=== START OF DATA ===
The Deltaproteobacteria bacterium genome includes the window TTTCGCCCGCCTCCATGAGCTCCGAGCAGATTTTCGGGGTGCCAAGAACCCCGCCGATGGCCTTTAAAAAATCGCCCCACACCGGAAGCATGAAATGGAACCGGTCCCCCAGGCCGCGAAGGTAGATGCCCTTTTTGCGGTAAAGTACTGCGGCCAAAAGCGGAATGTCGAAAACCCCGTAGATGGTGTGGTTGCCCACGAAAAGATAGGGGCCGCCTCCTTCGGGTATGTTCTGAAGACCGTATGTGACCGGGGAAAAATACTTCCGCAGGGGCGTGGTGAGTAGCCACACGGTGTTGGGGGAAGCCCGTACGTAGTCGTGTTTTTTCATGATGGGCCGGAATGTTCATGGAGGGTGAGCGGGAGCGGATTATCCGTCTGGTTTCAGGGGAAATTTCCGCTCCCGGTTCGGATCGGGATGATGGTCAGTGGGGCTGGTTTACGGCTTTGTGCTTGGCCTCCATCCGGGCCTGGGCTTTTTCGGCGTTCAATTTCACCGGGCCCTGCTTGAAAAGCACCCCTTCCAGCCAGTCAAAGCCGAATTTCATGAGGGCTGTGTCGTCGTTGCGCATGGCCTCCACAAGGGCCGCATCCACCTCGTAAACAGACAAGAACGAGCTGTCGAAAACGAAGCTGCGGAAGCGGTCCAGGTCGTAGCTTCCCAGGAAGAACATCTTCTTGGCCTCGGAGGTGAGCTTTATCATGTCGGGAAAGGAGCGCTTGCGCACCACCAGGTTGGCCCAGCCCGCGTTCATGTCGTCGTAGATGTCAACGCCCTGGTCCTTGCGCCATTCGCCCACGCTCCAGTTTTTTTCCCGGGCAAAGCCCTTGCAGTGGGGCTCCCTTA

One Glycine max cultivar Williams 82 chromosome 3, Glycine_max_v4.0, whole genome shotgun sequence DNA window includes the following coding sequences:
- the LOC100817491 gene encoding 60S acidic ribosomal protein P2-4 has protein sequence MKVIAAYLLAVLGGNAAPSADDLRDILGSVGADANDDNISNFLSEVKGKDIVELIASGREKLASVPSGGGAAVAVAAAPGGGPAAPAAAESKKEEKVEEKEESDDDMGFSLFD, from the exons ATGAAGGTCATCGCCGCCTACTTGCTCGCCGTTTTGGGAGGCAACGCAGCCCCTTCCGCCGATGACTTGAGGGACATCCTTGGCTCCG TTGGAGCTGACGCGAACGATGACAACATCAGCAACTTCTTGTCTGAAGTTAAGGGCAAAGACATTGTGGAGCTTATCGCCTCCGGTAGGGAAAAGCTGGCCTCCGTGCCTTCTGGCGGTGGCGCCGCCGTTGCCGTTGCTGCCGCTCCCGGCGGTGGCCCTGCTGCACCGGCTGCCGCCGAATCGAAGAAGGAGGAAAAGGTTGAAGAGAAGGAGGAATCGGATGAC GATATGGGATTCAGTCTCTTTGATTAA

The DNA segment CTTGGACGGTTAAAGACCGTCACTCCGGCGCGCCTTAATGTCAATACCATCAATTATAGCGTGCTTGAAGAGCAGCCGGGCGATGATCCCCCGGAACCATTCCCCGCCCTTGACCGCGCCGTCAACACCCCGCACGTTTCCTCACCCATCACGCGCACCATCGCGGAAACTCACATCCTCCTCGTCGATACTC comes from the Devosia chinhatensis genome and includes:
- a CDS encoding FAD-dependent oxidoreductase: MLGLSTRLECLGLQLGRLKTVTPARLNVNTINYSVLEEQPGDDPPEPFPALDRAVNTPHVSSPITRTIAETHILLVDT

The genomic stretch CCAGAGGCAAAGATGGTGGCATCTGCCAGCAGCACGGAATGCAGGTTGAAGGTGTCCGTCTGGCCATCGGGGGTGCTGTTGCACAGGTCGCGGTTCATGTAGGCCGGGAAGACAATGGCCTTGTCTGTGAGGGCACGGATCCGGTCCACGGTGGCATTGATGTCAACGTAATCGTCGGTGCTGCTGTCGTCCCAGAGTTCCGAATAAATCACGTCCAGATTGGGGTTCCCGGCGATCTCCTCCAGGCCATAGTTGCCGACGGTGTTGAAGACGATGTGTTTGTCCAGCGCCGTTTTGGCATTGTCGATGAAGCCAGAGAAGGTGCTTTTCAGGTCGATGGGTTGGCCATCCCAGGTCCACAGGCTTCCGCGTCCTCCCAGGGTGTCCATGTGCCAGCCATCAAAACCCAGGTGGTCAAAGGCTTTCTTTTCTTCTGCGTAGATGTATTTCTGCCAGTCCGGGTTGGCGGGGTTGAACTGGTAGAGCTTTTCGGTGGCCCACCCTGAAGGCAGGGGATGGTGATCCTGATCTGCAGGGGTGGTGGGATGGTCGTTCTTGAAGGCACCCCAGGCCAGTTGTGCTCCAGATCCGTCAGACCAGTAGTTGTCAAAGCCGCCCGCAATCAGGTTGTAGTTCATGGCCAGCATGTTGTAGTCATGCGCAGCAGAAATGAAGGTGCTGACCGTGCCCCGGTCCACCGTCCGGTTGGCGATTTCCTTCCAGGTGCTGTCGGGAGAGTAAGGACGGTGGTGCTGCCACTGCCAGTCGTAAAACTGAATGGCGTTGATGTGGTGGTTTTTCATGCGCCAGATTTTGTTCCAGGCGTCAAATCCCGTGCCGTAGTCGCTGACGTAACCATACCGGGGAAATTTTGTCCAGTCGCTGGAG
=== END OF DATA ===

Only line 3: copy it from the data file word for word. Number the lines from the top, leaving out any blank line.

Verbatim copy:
- the LOC100817491 gene encoding 60S acidic ribosomal protein P2-4 has protein sequence MKVIAAYLLAVLGGNAAPSADDLRDILGSVGADANDDNISNFLSEVKGKDIVELIASGREKLASVPSGGGAAVAVAAAPGGGPAAPAAAESKKEEKVEEKEESDDDMGFSLFD, from the exons ATGAAGGTCATCGCCGCCTACTTGCTCGCCGTTTTGGGAGGCAACGCAGCCCCTTCCGCCGATGACTTGAGGGACATCCTTGGCTCCG TTGGAGCTGACGCGAACGATGACAACATCAGCAACTTCTTGTCTGAAGTTAAGGGCAAAGACATTGTGGAGCTTATCGCCTCCGGTAGGGAAAAGCTGGCCTCCGTGCCTTCTGGCGGTGGCGCCGCCGTTGCCGTTGCTGCCGCTCCCGGCGGTGGCCCTGCTGCACCGGCTGCCGCCGAATCGAAGAAGGAGGAAAAGGTTGAAGAGAAGGAGGAATCGGATGAC GATATGGGATTCAGTCTCTTTGATTAA